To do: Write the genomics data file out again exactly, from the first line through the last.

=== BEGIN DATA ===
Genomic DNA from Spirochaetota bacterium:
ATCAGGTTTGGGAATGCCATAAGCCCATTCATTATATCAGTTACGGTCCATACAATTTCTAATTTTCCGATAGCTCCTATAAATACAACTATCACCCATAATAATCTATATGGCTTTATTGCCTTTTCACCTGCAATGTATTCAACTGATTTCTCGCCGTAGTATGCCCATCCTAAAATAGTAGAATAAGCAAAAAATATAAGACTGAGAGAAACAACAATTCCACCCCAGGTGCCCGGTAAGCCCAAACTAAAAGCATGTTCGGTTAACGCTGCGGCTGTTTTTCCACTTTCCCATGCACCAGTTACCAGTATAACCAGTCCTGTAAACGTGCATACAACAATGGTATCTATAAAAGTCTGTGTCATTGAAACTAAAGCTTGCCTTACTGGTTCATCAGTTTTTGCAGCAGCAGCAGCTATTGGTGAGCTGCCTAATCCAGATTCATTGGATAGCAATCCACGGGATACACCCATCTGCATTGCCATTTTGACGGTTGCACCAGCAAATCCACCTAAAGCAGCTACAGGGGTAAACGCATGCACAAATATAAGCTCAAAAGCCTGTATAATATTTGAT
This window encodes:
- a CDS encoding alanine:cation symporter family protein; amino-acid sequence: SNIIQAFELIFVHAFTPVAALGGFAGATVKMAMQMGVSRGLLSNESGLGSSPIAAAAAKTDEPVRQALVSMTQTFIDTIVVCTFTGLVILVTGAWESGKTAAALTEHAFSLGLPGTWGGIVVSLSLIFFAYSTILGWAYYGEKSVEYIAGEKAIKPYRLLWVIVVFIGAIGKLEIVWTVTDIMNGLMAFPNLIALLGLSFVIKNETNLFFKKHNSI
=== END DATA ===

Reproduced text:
Genomic DNA from Spirochaetota bacterium:
ATCAGGTTTGGGAATGCCATAAGCCCATTCATTATATCAGTTACGGTCCATACAATTTCTAATTTTCCGATAGCTCCTATAAATACAACTATCACCCATAATAATCTATATGGCTTTATTGCCTTTTCACCTGCAATGTATTCAACTGATTTCTCGCCGTAGTATGCCCATCCTAAAATAGTAGAATAAGCAAAAAATATAAGACTGAGAGAAACAACAATTCCACCCCAGGTGCCCGGTAAGCCCAAACTAAAAGCATGTTCGGTTAACGCTGCGGCTGTTTTTCCACTTTCCCATGCACCAGTTACCAGTATAACCAGTCCTGTAAACGTGCATACAACAATGGTATCTATAAAAGTCTGTGTCATTGAAACTAAAGCTTGCCTTACTGGTTCATCAGTTTTTGCAGCAGCAGCAGCTATTGGTGAGCTGCCTAATCCAGATTCATTGGATAGCAATCCACGGGATACACCCATCTGCATTGCCATTTTGACGGTTGCACCAGCAAATCCACCTAAAGCAGCTACAGGGGTAAACGCATGCACAAATATAAGCTCAAAAGCCTGTATAATATTTGAT
This window encodes:
- a CDS encoding alanine:cation symporter family protein; amino-acid sequence: SNIIQAFELIFVHAFTPVAALGGFAGATVKMAMQMGVSRGLLSNESGLGSSPIAAAAAKTDEPVRQALVSMTQTFIDTIVVCTFTGLVILVTGAWESGKTAAALTEHAFSLGLPGTWGGIVVSLSLIFFAYSTILGWAYYGEKSVEYIAGEKAIKPYRLLWVIVVFIGAIGKLEIVWTVTDIMNGLMAFPNLIALLGLSFVIKNETNLFFKKHNSI